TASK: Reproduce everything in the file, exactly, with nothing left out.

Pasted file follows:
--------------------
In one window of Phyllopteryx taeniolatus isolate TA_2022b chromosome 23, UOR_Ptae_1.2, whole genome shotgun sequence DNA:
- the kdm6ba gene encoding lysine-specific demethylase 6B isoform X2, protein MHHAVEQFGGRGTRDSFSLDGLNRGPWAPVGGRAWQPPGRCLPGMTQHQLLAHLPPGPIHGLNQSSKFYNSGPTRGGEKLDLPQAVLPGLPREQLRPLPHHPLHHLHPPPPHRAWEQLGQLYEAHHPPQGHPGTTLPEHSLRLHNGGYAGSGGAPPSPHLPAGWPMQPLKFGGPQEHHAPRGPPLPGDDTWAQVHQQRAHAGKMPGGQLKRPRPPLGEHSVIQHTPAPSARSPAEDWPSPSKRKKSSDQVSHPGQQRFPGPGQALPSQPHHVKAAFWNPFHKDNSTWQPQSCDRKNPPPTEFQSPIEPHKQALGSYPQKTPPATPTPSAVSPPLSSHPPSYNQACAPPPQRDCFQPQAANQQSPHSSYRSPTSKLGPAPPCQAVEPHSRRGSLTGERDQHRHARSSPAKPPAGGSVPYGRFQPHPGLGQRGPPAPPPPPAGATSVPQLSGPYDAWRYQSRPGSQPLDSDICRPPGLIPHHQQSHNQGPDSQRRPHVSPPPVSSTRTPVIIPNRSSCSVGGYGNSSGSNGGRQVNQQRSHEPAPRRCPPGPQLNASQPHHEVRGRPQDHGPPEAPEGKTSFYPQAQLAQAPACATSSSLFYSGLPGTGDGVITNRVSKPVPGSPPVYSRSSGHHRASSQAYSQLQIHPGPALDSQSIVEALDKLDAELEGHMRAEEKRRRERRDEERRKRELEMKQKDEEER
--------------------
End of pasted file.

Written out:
In one window of Phyllopteryx taeniolatus isolate TA_2022b chromosome 23, UOR_Ptae_1.2, whole genome shotgun sequence DNA:
- the kdm6ba gene encoding lysine-specific demethylase 6B isoform X2, protein MHHAVEQFGGRGTRDSFSLDGLNRGPWAPVGGRAWQPPGRCLPGMTQHQLLAHLPPGPIHGLNQSSKFYNSGPTRGGEKLDLPQAVLPGLPREQLRPLPHHPLHHLHPPPPHRAWEQLGQLYEAHHPPQGHPGTTLPEHSLRLHNGGYAGSGGAPPSPHLPAGWPMQPLKFGGPQEHHAPRGPPLPGDDTWAQVHQQRAHAGKMPGGQLKRPRPPLGEHSVIQHTPAPSARSPAEDWPSPSKRKKSSDQVSHPGQQRFPGPGQALPSQPHHVKAAFWNPFHKDNSTWQPQSCDRKNPPPTEFQSPIEPHKQALGSYPQKTPPATPTPSAVSPPLSSHPPSYNQACAPPPQRDCFQPQAANQQSPHSSYRSPTSKLGPAPPCQAVEPHSRRGSLTGERDQHRHARSSPAKPPAGGSVPYGRFQPHPGLGQRGPPAPPPPPAGATSVPQLSGPYDAWRYQSRPGSQPLDSDICRPPGLIPHHQQSHNQGPDSQRRPHVSPPPVSSTRTPVIIPNRSSCSVGGYGNSSGSNGGRQVNQQRSHEPAPRRCPPGPQLNASQPHHEVRGRPQDHGPPEAPEGKTSFYPQAQLAQAPACATSSSLFYSGLPGTGDGVITNRVSKPVPGSPPVYSRSSGHHRASSQAYSQLQIHPGPALDSQSIVEALDKLDAELEGHMRAEEKRRRERRDEERRKRELEMKQKDEEER